Visible only to the trained eye, at the top of the ridge there is a ring, which led to the discovery of fragments of charcoal, slag raw iron and broken blowpipes on the floor of the furnace. To date, three other such furnaces have been found on the ridge.

There are others – 13 in Honeydew, three in Lonehill, one in Northcliff and one near Bruma. Estimates are that the furnaces date back to 1060 AD.

Iron Age communities then appeared to co-exist peacefully for the most part with the region’s hunters-gathers, made up of the Bushman or San people, who had inhabited southern Africa since the Stone Age.

The discovery of gold
A poster showing early public transport in JoburgA poster showing early public transport in JoburgAnd then gold was found. In The Joburg Book, edited by Nechama Brodie, George Harrison is quoted writing an affidavit to then president of the republic, Paul Kruger, in 1886: “My name is George Harrison and I come from the newly discovered goldfields Kliprivier [in Johannesburg] especially from a farm owned by a certain Gert Oosthuizen. I have long experience as an Australian gold digger and I think it a payable goldfield.”

Brodies writes: “Modern Johannesburg began, effectively, on 20 September 1886, when Paul Kruger, president of the ZAR, declared the area open for public digging.”

The first to discover gold were the Struben brothers, Fred and Harry, who owned parts of the adjoining farms Sterkfontein and Wilgespruit in what is now Roodepoort, to the northwest of the CBD.

Word spread like wildfire of the riches to found on the reef. People flocked to Johannesburg from all four corners of the globe, in search of their fortunes. The settlement expanded rapidly, from the initial tent town of Ferreira’s Camp, today known as Ferreirasdorp.

It is reported that the first tent was erected in 1886, two months before gold digging started in earnest, and the first building to go up was the Central Hotel. Made of wood, it was built in Ferreira’s Camp. Towards the end of the 19th century Joburg already had electric lighting, motor cars and telephones.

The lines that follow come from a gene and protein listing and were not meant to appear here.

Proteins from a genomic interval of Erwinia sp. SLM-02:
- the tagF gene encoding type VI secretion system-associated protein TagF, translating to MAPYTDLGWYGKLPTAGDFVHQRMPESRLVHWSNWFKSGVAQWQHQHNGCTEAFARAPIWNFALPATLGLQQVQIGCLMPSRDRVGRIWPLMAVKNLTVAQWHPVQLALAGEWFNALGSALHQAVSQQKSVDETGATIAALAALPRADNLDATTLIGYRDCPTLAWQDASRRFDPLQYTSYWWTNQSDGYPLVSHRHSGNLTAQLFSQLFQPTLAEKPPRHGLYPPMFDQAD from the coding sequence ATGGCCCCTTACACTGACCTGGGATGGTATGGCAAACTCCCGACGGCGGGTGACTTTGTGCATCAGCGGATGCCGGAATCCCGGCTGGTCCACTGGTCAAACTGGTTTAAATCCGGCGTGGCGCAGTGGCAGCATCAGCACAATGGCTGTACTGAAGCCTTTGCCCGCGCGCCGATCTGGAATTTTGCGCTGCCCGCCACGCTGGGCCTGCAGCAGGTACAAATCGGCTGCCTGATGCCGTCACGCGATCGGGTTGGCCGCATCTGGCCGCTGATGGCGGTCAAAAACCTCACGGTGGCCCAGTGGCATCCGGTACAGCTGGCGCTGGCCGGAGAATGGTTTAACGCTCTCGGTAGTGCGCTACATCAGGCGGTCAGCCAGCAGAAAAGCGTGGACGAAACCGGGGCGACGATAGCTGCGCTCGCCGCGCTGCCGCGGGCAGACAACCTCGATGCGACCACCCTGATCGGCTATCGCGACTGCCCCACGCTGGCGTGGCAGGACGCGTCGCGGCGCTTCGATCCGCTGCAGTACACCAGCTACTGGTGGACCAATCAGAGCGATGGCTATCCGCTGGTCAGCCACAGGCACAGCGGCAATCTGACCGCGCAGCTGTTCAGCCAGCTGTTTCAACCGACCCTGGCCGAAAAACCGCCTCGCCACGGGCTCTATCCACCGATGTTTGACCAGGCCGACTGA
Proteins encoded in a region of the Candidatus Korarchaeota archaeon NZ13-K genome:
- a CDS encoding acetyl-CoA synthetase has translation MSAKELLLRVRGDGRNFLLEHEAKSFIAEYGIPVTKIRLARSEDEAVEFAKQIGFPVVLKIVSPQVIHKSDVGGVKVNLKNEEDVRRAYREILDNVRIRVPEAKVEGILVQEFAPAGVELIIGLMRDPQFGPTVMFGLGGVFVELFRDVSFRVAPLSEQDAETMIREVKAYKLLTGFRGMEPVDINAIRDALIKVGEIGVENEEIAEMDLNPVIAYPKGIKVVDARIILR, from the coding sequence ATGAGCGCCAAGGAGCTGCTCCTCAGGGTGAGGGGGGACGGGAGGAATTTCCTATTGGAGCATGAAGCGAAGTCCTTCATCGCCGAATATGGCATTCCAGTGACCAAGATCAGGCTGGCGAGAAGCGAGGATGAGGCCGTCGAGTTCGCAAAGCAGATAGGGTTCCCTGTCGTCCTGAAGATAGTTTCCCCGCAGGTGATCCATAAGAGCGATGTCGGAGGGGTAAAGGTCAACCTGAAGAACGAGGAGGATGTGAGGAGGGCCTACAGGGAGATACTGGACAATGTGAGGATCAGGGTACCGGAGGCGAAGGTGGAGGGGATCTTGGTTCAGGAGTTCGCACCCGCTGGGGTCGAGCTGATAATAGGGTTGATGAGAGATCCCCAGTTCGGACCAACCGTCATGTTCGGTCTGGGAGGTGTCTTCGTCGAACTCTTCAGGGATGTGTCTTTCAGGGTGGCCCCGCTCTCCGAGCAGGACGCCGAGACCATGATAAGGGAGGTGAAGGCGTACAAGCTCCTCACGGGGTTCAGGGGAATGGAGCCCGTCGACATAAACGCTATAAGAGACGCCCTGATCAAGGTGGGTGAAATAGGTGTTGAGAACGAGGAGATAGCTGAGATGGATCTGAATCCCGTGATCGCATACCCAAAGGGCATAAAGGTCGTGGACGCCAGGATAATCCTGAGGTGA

Transport
A model of FNB Stadium, venue for the 2010 World CupA model of FNB Stadium, venue for the 2010 World CupThe first trams came in 1888; the first gas lamp was lit in 1892 and in 1895, the first electric street lamp was installed on the corner of Rissik and President streets. And the first car, which was used for advertising, came in 1897.

Johannesburg’s first train tracks were laid in 1888 from Johannesburg to Boksburg, on the East Rand, which formed the first tram. The first road was created in 1889 and ran from Ferreira’s Camp to Jeppestown and down Commissioner Street.

As gold was being found, people started making transactions, which initiated the first bank: Standard Bank opened on 11 October 1886, in a tent. This was followed by the first postal service in 1887, the first barber shop, and the first brewery – also in 1887. Electric signs came in 1905.

It was declared a city in 1928, and it kept pace with other flourishing cities such as Paris and London.

From these beginnings, a great city was born, which today is home to more than three million people, with more arriving from across African daily, still lured by the promise of a better life.